Soybean traders continue to debate the weather in South America, the direction of the U.S. dollar, and overall Chinese demand.
The bears arguably point to an improved South American weather forecast while the Chinese remain on an extended vacation with little in the way of fresh demand headlines.
I should note that the ship lineup to load soybeans is building rapidly in the ports of Brazil and appear to be much larger than at this time last year. Meaning Chinese demand could quickly start shifting. Meal's also been back in the headlines, as I've seen a bit more debate and talk circulating in regard to what implications substitutes like DDGs, lysine and tryptophan will bring to overall global meal demand?
It's certainly an interesting debate and involves a lot of forward thinking, but I'm just not sure the trade is ready to listen to that type of "music." Great to hear but clearly different dance steps. Perhaps more pressing and of more nearby interest to the larger macro players is the overall "commodity space" and how Trump policy will impact commodities as an entire asset class. Look for today's Federal Reserve policy announcement to add another important piece to that puzzle.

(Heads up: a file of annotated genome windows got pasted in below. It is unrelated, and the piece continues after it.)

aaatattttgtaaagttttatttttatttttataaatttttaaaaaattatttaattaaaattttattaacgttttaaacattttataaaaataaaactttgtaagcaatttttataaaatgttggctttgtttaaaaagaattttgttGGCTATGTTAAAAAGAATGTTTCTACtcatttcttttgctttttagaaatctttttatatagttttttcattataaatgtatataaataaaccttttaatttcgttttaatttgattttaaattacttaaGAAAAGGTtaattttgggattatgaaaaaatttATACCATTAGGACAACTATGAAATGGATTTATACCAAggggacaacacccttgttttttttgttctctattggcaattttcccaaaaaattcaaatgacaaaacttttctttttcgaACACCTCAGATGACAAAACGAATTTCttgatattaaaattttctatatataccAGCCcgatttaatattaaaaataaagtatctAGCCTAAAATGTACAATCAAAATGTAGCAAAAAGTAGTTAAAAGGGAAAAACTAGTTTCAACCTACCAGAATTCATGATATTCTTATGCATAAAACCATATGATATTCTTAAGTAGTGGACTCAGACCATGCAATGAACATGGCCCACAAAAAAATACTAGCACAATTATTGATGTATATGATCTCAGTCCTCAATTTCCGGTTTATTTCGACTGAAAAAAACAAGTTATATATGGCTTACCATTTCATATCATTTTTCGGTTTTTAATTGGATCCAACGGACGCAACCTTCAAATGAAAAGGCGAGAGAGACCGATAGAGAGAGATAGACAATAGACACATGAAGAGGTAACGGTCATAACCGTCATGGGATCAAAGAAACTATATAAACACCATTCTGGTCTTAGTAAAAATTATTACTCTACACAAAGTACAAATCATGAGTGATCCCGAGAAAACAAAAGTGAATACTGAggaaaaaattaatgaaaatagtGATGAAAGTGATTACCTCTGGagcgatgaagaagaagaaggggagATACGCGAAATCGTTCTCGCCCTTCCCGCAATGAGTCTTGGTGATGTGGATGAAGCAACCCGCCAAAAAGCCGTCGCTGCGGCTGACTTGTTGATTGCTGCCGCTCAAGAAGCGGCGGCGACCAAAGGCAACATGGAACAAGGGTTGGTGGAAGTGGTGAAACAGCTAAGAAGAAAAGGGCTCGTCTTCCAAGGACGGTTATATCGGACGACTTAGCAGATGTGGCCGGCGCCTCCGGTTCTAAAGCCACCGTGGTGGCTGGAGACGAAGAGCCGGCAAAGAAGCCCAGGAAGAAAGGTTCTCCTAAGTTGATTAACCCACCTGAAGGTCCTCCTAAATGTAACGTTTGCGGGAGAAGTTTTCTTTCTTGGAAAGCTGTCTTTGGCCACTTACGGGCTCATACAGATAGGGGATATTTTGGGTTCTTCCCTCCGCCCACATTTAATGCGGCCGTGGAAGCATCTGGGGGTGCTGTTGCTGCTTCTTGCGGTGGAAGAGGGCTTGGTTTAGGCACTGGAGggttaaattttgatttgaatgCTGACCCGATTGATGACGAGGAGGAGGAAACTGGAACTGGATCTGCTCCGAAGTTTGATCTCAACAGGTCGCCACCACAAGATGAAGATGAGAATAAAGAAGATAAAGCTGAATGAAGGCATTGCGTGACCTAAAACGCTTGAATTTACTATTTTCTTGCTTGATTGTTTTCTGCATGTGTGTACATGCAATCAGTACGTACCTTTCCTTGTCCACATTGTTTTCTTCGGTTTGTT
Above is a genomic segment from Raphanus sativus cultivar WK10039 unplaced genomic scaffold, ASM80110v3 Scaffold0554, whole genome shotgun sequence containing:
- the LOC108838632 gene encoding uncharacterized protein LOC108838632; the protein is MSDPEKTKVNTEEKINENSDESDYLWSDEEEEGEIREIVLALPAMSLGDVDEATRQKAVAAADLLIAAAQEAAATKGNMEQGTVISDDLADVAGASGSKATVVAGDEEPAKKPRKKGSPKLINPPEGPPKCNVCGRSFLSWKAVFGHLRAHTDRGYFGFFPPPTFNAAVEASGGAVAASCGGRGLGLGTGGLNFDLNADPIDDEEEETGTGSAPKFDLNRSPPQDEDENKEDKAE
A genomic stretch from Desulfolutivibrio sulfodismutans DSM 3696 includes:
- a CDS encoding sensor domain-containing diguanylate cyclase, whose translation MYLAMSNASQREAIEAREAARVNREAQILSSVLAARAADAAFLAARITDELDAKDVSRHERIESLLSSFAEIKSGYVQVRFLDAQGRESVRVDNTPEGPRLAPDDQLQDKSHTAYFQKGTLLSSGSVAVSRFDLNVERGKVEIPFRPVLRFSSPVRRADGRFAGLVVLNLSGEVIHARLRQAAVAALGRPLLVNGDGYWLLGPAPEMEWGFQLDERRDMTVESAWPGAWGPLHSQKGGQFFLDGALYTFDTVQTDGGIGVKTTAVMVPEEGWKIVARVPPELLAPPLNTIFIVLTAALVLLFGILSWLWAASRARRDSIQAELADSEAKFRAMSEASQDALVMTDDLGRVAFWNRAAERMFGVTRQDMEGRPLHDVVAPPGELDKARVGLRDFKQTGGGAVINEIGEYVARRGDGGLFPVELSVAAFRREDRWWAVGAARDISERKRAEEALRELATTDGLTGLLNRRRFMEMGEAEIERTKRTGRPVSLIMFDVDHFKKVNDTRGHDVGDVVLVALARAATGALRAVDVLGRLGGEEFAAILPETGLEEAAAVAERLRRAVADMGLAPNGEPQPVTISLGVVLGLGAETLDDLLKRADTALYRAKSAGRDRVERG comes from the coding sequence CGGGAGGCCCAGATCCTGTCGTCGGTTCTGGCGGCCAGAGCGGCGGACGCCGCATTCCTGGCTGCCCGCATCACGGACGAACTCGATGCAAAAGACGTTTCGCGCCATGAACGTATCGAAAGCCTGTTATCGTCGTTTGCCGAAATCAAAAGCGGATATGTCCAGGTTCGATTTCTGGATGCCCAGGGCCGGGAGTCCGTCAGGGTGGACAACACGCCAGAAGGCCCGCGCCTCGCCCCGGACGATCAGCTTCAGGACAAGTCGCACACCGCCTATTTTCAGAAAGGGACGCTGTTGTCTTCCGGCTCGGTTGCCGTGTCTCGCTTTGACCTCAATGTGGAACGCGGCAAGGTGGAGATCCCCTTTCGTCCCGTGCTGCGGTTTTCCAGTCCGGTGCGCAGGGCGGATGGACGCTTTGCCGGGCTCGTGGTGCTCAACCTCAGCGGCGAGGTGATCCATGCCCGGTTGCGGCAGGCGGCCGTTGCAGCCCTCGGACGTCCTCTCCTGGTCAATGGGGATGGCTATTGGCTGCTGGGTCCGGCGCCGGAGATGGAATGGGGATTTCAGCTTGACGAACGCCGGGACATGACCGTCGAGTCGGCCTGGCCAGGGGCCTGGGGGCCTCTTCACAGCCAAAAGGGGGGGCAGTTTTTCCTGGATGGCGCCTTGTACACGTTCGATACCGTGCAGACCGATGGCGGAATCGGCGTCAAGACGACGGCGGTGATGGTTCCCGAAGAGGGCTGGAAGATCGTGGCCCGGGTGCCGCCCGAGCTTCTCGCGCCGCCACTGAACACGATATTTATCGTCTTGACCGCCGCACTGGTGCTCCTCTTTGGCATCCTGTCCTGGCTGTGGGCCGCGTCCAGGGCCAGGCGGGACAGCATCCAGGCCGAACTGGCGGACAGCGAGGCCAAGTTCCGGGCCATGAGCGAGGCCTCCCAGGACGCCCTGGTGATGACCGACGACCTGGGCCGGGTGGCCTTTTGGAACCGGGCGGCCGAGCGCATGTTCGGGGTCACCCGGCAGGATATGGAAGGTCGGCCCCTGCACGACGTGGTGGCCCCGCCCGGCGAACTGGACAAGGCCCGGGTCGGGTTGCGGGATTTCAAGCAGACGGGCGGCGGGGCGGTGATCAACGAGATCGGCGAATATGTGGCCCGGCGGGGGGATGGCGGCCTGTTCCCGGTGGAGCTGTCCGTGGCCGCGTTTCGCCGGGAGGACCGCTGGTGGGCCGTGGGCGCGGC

The U.S. dollar had been strengthening, based on the idea that Trump's tax and spending policies would eventually reflate the economy and result in higher interest rates. However as of late the dollar has been under pressure as "protectionism" sparks more wide-spread concerns. Regardless of the direction of the dollar, I feel like its somewhat decoupled from commodities and many of the larger funds will continue to look for exposure in the space.
I'm hoping that type of mentality leads to buying on the bigger breaks and limits our overall downside exposure. Keep in mind a massive wave of Brazilian currency swaps are being rolled as they are set to expire today, so perhaps nearby this could bring about a headwind or adjustment by a few of the funds who are using soybeans as some type of "cross-hedge" strategy. I continue to look for extreme volatility but want to remain patient in regard to reducing additional new-crop price risk.